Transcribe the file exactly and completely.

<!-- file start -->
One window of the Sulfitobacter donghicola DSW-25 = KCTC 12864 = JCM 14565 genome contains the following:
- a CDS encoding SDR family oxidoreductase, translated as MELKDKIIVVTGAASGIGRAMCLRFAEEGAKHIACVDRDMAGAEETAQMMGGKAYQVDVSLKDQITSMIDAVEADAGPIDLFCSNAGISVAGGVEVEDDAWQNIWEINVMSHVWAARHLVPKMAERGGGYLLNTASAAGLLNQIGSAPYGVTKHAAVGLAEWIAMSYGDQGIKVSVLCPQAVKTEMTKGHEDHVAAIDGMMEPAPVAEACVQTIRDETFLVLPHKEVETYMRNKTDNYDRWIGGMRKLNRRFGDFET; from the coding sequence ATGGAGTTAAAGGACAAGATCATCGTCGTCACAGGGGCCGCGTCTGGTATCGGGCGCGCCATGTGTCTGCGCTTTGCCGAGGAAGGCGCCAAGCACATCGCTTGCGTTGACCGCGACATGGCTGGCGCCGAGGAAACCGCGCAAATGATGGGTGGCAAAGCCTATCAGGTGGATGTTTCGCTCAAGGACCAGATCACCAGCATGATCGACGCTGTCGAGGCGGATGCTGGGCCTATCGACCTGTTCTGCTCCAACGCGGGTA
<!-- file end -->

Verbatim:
One window of the Sulfitobacter donghicola DSW-25 = KCTC 12864 = JCM 14565 genome contains the following:
- a CDS encoding SDR family oxidoreductase, translated as MELKDKIIVVTGAASGIGRAMCLRFAEEGAKHIACVDRDMAGAEETAQMMGGKAYQVDVSLKDQITSMIDAVEADAGPIDLFCSNAGISVAGGVEVEDDAWQNIWEINVMSHVWAARHLVPKMAERGGGYLLNTASAAGLLNQIGSAPYGVTKHAAVGLAEWIAMSYGDQGIKVSVLCPQAVKTEMTKGHEDHVAAIDGMMEPAPVAEACVQTIRDETFLVLPHKEVETYMRNKTDNYDRWIGGMRKLNRRFGDFET; from the coding sequence ATGGAGTTAAAGGACAAGATCATCGTCGTCACAGGGGCCGCGTCTGGTATCGGGCGCGCCATGTGTCTGCGCTTTGCCGAGGAAGGCGCCAAGCACATCGCTTGCGTTGACCGCGACATGGCTGGCGCCGAGGAAACCGCGCAAATGATGGGTGGCAAAGCCTATCAGGTGGATGTTTCGCTCAAGGACCAGATCACCAGCATGATCGACGCTGTCGAGGCGGATGCTGGGCCTATCGACCTGTTCTGCTCCAACGCGGGTA